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Hundreds gather at Big City Coffee after spat with Boise State over Thin Blue Line flag

The owners of Big City Coffee asked to be let out of their contract to operate a second location on campus after criticism from students.

BOISE, Idaho — A large number of people gathered inside and lined up outside of Big City Coffee in downtown Boise Friday morning in an effort to support the business after the owner pulled out of a contract to have a second shop on the Boise State University campus.

The conflict involving Boise State and the coffee shop started after some students at the university criticized the company over a 'Thin Blue Line' flag displayed at the downtown Big City Coffee location. Often displayed as a sign of support for law enforcement, the flag - a black and white version of the American flag with a blue line running horizontally across it - has also become interpreted by some groups as a signal of opposition to the Black Lives Matter movement. 

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Owner Sarah Fendley wrote on social media that she displays the flag as a message of support to police and her fiance, Boise Police Cpl. Kevin Holtry, who was shot in the line of duty in 2016. 

University officials say the owners of the coffee shop asked to be let out of the contract with Boise State, a request that was granted. The campus Big City Coffee was closed down by Monday.

Fendley declined to comment to KTVB, but her fiance Holtry said he was "blown away" by the turnout at the coffee shop's Grove Street location.

"This is really touching and it's been a very amazing day - I've been here for two-and-a-half hours and it's been like this the entire time," he said. "It shows what a great community we have, and what people really think and what people - how they live and how they support, not just first responders but local businesses and people who really commit their lives to Boise."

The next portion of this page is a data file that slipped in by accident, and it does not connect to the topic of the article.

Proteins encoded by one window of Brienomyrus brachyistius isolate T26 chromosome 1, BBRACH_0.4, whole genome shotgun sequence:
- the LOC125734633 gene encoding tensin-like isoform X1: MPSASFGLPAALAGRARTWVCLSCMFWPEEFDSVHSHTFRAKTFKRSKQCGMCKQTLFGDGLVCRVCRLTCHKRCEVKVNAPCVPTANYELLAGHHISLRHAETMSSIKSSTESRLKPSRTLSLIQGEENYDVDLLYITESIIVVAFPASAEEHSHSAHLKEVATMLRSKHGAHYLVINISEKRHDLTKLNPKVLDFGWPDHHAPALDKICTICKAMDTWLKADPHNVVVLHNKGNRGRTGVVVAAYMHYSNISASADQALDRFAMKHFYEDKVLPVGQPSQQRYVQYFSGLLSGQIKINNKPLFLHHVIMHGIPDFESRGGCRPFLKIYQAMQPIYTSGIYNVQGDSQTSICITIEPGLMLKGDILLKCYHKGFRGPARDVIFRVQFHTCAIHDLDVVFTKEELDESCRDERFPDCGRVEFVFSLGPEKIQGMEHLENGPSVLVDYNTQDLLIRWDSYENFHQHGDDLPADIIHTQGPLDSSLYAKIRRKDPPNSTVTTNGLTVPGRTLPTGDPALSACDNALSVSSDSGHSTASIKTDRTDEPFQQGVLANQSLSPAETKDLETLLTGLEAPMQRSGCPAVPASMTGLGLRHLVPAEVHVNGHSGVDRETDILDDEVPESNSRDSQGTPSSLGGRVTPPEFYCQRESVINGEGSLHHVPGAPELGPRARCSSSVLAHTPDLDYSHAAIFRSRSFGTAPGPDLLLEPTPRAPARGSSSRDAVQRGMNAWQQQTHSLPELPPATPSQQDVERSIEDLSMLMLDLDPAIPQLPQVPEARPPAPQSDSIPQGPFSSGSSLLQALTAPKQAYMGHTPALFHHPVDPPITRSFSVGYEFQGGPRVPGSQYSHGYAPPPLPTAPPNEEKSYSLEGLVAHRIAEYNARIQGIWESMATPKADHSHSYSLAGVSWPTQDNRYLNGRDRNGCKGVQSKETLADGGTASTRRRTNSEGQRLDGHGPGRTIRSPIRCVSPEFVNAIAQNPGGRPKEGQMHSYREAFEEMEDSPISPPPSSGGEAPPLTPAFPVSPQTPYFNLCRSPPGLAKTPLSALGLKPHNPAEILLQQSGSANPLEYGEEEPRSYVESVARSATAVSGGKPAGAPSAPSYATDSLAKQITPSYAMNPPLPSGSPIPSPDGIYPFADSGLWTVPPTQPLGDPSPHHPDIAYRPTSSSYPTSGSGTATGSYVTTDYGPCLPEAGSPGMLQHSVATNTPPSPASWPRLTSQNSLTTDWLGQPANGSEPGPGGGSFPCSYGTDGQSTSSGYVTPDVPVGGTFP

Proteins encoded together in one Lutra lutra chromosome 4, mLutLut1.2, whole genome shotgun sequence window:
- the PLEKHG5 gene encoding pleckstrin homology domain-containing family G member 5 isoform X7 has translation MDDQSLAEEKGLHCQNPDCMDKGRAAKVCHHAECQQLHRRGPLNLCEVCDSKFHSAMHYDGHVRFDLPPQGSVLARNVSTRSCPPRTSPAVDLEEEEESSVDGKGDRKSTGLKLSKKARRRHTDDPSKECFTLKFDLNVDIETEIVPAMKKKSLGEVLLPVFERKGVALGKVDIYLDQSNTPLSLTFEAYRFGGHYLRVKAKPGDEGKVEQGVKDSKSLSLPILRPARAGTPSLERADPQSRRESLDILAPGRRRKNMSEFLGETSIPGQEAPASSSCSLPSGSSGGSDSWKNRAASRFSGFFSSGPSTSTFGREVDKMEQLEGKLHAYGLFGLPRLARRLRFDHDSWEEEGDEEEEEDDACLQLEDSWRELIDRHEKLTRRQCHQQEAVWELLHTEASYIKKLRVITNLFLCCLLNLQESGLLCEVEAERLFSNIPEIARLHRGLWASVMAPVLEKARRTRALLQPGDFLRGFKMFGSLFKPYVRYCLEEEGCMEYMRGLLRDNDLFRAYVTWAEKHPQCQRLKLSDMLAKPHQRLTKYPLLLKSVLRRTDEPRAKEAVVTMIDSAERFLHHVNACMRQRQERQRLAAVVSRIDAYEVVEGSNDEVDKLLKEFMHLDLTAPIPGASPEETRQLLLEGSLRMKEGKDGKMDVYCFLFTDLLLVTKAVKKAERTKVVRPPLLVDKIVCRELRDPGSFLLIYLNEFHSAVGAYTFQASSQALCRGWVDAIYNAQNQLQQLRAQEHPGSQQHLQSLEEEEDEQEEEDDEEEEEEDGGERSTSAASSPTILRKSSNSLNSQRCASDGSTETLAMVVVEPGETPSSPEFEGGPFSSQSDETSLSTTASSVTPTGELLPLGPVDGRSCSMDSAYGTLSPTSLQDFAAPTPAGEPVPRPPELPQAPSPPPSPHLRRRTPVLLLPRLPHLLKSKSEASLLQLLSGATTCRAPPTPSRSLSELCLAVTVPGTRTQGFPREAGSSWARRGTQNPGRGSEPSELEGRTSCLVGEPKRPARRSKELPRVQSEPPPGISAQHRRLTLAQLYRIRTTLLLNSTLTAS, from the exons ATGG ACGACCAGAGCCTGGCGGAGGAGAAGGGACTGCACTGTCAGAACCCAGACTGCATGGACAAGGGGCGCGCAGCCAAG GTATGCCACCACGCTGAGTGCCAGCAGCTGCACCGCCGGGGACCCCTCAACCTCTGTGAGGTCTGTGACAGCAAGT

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Holtry blamed the departure of the Boise State Big City Coffee on an "extremely small vocal minority" on campus.

"There's this misconception that [Fendley] left of her own free will, which is actually not even a half- truth, probably an eighth-truth, because she knew darn good and well that she wasn't going to get the support," he said.

A KTVB photographer at the scene estimated the crowd in the hundreds Friday morning. No one appeared to be adhering to social distancing rules, and only a handful were wearing masks. 

Idaho was rolled back to Stage 3 of the reopening plan on Monday after a surge of coronavirus cases. Among other restrictions, Stage 3 limits indoor gatherings to 50 people or less and outdoor gatherings to 25% capacity or less. 

RELATED: Tensions brew as Big City Coffee vacates Boise State campus location over 'Thin Blue Line' flag

Boise Police spokeswoman Haley Williams at first said that officers were not responding to Big City Coffee, despite the city's mask mandate. Just before 12:30 p.m., she said officers would go to the coffee shop and speak with the owner.

"When it comes to masks we hope people will take the need to wear one seriously and we are focused on education first and foremost. We are not encouraging people to call in complaints on individuals," she said. "If there is a complaint over masks and the situation turns confrontational or there is further disregard for public safety then we tell people to call police. Again, we have not received any complaints or calls for service at Big City Coffee."

Williams added that officers do not have the ability to respond to every instance of social distancing violations across Boise. She said the department is treating the Big City Coffee crowd the same way they would treat any other social distancing complaint, and are not giving the business preferential treatment.

"We cannot go respond to every group gathering and break it up," she said.

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